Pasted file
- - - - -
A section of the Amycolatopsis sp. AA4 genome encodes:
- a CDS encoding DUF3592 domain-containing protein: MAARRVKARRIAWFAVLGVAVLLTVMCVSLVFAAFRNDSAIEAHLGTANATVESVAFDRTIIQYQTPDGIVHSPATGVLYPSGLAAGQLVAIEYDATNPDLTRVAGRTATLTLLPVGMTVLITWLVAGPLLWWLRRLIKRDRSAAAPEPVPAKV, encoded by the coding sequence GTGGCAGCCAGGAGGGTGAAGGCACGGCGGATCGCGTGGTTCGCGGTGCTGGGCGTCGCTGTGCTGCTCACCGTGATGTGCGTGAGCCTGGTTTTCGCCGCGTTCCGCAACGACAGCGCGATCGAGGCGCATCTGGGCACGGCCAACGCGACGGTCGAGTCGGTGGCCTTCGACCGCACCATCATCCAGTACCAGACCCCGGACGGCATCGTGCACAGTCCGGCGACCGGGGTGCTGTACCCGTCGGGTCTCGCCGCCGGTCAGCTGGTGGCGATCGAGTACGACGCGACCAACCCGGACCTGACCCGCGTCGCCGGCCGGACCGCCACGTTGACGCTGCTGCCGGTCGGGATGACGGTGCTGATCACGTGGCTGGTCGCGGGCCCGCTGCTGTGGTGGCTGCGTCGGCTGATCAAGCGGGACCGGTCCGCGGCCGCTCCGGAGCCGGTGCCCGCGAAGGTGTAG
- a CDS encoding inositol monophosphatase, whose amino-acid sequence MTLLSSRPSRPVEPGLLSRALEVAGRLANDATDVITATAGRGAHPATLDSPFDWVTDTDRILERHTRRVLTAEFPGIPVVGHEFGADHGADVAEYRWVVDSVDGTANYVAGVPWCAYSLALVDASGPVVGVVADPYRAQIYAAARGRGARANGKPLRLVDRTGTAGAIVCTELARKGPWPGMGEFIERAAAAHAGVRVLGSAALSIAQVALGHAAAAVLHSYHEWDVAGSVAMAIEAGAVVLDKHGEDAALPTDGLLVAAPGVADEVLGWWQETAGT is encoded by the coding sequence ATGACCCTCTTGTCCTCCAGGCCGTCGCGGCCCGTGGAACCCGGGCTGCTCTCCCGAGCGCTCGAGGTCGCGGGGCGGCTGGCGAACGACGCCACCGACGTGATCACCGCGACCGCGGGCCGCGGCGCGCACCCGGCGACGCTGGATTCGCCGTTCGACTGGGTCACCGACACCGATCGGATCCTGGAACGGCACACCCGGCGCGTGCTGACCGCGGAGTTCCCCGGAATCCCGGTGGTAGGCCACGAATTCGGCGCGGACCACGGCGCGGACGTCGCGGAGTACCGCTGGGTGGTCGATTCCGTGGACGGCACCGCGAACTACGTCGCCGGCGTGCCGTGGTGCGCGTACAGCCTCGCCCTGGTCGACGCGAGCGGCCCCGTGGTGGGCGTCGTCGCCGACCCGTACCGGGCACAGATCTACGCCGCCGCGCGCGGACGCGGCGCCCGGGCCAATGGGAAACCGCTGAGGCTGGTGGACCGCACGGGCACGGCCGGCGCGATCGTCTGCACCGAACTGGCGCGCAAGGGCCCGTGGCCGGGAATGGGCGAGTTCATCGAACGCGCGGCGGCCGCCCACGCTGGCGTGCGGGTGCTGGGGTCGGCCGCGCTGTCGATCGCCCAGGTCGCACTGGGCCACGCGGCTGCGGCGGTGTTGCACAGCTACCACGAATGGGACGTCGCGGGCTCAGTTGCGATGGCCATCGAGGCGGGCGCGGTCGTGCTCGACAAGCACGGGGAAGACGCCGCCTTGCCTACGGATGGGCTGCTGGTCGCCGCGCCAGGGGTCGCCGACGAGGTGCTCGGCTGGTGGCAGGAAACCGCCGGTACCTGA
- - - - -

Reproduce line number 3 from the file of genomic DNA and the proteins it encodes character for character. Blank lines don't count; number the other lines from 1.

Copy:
- a CDS encoding inositol monophosphatase, whose amino-acid sequence MTLLSSRPSRPVEPGLLSRALEVAGRLANDATDVITATAGRGAHPATLDSPFDWVTDTDRILERHTRRVLTAEFPGIPVVGHEFGADHGADVAEYRWVVDSVDGTANYVAGVPWCAYSLALVDASGPVVGVVADPYRAQIYAAARGRGARANGKPLRLVDRTGTAGAIVCTELARKGPWPGMGEFIERAAAAHAGVRVLGSAALSIAQVALGHAAAAVLHSYHEWDVAGSVAMAIEAGAVVLDKHGEDAALPTDGLLVAAPGVADEVLGWWQETAGT is encoded by the coding sequence ATGACCCTCTTGTCCTCCAGGCCGTCGCGGCCCGTGGAACCCGGGCTGCTCTCCCGAGCGCTCGAGGTCGCGGGGCGGCTGGCGAACGACGCCACCGACGTGATCACCGCGACCGCGGGCCGCGGCGCGCACCCGGCGACGCTGGATTCGCCGTTCGACTGGGTCACCGACACCGATCGGATCCTGGAACGGCACACCCGGCGCGTGCTGACCGCGGAGTTCCCCGGAATCCCGGTGGTAGGCCACGAATTCGGCGCGGACCACGGCGCGGACGTCGCGGAGTACCGCTGGGTGGTCGATTCCGTGGACGGCACCGCGAACTACGTCGCCGGCGTGCCGTGGTGCGCGTACAGCCTCGCCCTGGTCGACGCGAGCGGCCCCGTGGTGGGCGTCGTCGCCGACCCGTACCGGGCACAGATCTACGCCGCCGCGCGCGGACGCGGCGCCCGGGCCAATGGGAAACCGCTGAGGCTGGTGGACCGCACGGGCACGGCCGGCGCGATCGTCTGCACCGAACTGGCGCGCAAGGGCCCGTGGCCGGGAATGGGCGAGTTCATCGAACGCGCGGCGGCCGCCCACGCTGGCGTGCGGGTGCTGGGGTCGGCCGCGCTGTCGATCGCCCAGGTCGCACTGGGCCACGCGGCTGCGGCGGTGTTGCACAGCTACCACGAATGGGACGTCGCGGGCTCAGTTGCGATGGCCATCGAGGCGGGCGCGGTCGTGCTCGACAAGCACGGGGAAGACGCCGCCTTGCCTACGGATGGGCTGCTGGTCGCCGCGCCAGGGGTCGCCGACGAGGTGCTCGGCTGGTGGCAGGAAACCGCCGGTACCTGA